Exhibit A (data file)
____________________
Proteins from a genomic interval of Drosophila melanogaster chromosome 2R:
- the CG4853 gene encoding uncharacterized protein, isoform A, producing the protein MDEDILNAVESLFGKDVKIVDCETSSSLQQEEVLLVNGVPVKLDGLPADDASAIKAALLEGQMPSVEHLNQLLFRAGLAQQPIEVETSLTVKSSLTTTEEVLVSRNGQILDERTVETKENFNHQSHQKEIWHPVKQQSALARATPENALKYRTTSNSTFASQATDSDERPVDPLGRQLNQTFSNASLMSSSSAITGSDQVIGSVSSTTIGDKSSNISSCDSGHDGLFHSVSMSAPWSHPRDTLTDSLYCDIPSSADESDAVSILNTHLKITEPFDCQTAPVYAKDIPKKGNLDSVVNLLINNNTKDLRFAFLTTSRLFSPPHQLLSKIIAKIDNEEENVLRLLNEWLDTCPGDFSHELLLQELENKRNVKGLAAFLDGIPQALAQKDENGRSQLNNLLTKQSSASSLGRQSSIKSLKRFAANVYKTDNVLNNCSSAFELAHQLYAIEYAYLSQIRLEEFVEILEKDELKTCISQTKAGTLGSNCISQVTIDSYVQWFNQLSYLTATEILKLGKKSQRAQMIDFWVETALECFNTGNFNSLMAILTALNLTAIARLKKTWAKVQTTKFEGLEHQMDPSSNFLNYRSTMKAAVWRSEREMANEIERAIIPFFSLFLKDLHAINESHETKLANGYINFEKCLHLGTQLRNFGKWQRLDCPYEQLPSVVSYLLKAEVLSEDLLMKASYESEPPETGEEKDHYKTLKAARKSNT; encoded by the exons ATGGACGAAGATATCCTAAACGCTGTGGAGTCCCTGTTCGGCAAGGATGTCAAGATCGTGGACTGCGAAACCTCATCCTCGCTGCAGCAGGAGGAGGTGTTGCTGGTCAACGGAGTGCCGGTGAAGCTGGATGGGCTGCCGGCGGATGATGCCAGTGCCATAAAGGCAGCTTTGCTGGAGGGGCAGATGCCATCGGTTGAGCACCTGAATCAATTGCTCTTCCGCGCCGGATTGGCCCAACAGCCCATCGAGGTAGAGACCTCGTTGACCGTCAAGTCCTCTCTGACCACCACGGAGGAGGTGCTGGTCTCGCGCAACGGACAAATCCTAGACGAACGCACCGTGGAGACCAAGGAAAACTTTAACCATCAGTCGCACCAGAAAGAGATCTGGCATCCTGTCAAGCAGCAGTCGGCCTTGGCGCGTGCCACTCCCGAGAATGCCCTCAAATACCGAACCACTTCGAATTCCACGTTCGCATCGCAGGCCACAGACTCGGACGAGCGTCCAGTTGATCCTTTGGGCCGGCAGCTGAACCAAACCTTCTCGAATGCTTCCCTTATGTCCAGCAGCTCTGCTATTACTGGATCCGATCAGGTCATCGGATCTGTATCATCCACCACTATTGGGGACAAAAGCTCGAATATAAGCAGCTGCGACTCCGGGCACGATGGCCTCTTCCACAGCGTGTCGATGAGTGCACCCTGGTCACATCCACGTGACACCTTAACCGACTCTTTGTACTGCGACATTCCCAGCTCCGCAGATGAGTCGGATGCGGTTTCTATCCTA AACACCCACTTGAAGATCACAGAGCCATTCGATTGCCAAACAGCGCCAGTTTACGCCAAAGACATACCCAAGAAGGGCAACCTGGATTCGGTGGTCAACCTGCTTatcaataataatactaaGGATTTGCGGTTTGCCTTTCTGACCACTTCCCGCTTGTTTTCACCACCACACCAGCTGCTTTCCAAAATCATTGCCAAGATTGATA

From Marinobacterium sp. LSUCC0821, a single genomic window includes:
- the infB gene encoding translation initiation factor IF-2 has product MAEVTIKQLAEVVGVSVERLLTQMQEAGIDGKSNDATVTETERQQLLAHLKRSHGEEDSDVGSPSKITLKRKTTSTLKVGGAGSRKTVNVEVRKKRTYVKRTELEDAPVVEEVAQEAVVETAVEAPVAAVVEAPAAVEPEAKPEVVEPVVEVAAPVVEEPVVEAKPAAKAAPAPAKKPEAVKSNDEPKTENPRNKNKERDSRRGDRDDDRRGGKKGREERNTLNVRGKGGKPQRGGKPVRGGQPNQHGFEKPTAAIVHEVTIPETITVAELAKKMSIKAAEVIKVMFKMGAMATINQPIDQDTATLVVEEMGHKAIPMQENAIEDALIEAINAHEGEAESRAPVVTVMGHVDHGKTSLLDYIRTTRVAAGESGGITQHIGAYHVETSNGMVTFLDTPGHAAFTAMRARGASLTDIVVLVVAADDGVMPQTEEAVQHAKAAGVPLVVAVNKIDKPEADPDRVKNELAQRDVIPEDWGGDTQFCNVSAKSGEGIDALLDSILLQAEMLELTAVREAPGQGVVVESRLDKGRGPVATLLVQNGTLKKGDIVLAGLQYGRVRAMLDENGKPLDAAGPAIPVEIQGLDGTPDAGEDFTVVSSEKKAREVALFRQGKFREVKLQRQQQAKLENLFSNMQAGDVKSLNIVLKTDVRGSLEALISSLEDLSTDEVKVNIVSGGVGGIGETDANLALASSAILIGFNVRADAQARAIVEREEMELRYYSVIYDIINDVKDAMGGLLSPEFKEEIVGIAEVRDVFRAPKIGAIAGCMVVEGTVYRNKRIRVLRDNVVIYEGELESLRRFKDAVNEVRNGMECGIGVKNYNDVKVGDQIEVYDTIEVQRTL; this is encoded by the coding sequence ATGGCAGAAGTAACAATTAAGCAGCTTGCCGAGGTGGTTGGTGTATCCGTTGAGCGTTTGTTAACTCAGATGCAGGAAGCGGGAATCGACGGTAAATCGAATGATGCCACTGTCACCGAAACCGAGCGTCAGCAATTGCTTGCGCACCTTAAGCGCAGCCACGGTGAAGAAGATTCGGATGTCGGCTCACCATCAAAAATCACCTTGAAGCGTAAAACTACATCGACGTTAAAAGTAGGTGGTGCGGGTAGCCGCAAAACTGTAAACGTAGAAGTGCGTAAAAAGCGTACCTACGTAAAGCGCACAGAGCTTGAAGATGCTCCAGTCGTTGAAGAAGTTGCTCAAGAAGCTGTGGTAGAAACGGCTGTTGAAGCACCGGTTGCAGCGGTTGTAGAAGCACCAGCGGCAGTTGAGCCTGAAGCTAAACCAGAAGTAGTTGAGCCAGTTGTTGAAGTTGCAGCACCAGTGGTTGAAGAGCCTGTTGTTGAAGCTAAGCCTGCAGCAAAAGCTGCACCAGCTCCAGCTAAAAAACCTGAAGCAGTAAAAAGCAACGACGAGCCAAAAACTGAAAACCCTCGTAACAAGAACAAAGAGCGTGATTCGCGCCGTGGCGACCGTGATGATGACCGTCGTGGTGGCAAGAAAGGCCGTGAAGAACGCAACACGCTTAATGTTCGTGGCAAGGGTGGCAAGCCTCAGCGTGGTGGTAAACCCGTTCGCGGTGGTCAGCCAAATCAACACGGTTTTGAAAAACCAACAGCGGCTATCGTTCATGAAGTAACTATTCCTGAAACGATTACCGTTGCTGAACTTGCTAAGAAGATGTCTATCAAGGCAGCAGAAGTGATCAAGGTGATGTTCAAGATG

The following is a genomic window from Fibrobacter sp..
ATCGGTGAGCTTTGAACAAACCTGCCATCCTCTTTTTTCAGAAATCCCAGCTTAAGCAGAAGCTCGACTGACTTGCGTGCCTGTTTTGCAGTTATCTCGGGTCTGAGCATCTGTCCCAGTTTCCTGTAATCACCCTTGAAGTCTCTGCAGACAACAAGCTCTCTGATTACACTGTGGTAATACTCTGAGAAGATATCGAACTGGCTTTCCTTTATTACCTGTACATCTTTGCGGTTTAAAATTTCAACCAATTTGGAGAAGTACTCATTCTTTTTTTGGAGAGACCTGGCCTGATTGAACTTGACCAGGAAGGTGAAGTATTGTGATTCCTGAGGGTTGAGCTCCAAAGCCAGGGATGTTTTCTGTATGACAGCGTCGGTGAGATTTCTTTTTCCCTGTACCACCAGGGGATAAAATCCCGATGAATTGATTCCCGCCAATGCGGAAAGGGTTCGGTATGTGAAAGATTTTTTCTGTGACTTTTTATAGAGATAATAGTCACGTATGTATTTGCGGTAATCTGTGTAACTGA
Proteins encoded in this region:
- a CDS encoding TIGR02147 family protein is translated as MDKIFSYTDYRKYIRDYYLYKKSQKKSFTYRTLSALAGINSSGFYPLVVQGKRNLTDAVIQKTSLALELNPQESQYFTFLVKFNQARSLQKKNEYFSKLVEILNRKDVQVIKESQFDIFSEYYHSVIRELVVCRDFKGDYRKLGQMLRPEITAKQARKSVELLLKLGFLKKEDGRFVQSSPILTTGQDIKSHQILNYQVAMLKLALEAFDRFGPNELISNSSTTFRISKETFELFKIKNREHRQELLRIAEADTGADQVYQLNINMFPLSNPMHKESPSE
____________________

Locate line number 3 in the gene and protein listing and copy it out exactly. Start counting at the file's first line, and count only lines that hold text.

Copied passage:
From Marinobacterium sp. LSUCC0821, a single genomic window includes: